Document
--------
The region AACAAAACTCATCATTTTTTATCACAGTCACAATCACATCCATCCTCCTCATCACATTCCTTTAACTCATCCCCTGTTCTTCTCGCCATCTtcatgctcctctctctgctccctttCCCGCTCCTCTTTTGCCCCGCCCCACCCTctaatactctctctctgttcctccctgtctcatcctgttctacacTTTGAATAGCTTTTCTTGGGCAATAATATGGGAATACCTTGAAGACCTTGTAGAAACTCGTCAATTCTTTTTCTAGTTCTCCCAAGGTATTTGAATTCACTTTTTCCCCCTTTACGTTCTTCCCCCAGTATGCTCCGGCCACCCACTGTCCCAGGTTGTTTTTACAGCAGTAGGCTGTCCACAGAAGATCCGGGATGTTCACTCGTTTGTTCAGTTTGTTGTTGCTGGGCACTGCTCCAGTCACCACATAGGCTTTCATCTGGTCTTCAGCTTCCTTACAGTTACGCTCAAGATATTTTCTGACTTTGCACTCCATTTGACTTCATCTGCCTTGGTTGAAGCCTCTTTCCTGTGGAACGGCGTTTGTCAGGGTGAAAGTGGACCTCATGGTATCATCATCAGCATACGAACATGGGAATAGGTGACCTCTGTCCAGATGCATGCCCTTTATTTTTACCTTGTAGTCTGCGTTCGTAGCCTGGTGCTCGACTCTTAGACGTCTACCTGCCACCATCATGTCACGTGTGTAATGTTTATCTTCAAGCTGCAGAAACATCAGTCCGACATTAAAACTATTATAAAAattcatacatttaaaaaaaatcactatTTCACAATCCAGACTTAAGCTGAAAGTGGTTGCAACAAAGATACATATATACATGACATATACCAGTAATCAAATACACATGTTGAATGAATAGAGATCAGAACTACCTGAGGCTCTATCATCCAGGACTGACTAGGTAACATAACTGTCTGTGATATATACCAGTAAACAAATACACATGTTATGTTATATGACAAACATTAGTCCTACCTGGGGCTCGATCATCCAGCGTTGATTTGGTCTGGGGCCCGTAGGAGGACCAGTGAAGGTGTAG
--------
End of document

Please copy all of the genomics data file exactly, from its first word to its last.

The region AACAAAACTCATCATTTTTTATCACAGTCACAATCACATCCATCCTCCTCATCACATTCCTTTAACTCATCCCCTGTTCTTCTCGCCATCTtcatgctcctctctctgctccctttCCCGCTCCTCTTTTGCCCCGCCCCACCCTctaatactctctctctgttcctccctgtctcatcctgttctacacTTTGAATAGCTTTTCTTGGGCAATAATATGGGAATACCTTGAAGACCTTGTAGAAACTCGTCAATTCTTTTTCTAGTTCTCCCAAGGTATTTGAATTCACTTTTTCCCCCTTTACGTTCTTCCCCCAGTATGCTCCGGCCACCCACTGTCCCAGGTTGTTTTTACAGCAGTAGGCTGTCCACAGAAGATCCGGGATGTTCACTCGTTTGTTCAGTTTGTTGTTGCTGGGCACTGCTCCAGTCACCACATAGGCTTTCATCTGGTCTTCAGCTTCCTTACAGTTACGCTCAAGATATTTTCTGACTTTGCACTCCATTTGACTTCATCTGCCTTGGTTGAAGCCTCTTTCCTGTGGAACGGCGTTTGTCAGGGTGAAAGTGGACCTCATGGTATCATCATCAGCATACGAACATGGGAATAGGTGACCTCTGTCCAGATGCATGCCCTTTATTTTTACCTTGTAGTCTGCGTTCGTAGCCTGGTGCTCGACTCTTAGACGTCTACCTGCCACCATCATGTCACGTGTGTAATGTTTATCTTCAAGCTGCAGAAACATCAGTCCGACATTAAAACTATTATAAAAattcatacatttaaaaaaaatcactatTTCACAATCCAGACTTAAGCTGAAAGTGGTTGCAACAAAGATACATATATACATGACATATACCAGTAATCAAATACACATGTTGAATGAATAGAGATCAGAACTACCTGAGGCTCTATCATCCAGGACTGACTAGGTAACATAACTGTCTGTGATATATACCAGTAAACAAATACACATGTTATGTTATATGACAAACATTAGTCCTACCTGGGGCTCGATCATCCAGCGTTGATTTGGTCTGGGGCCCGTAGGAGGACCAGTGAAGGTGTAG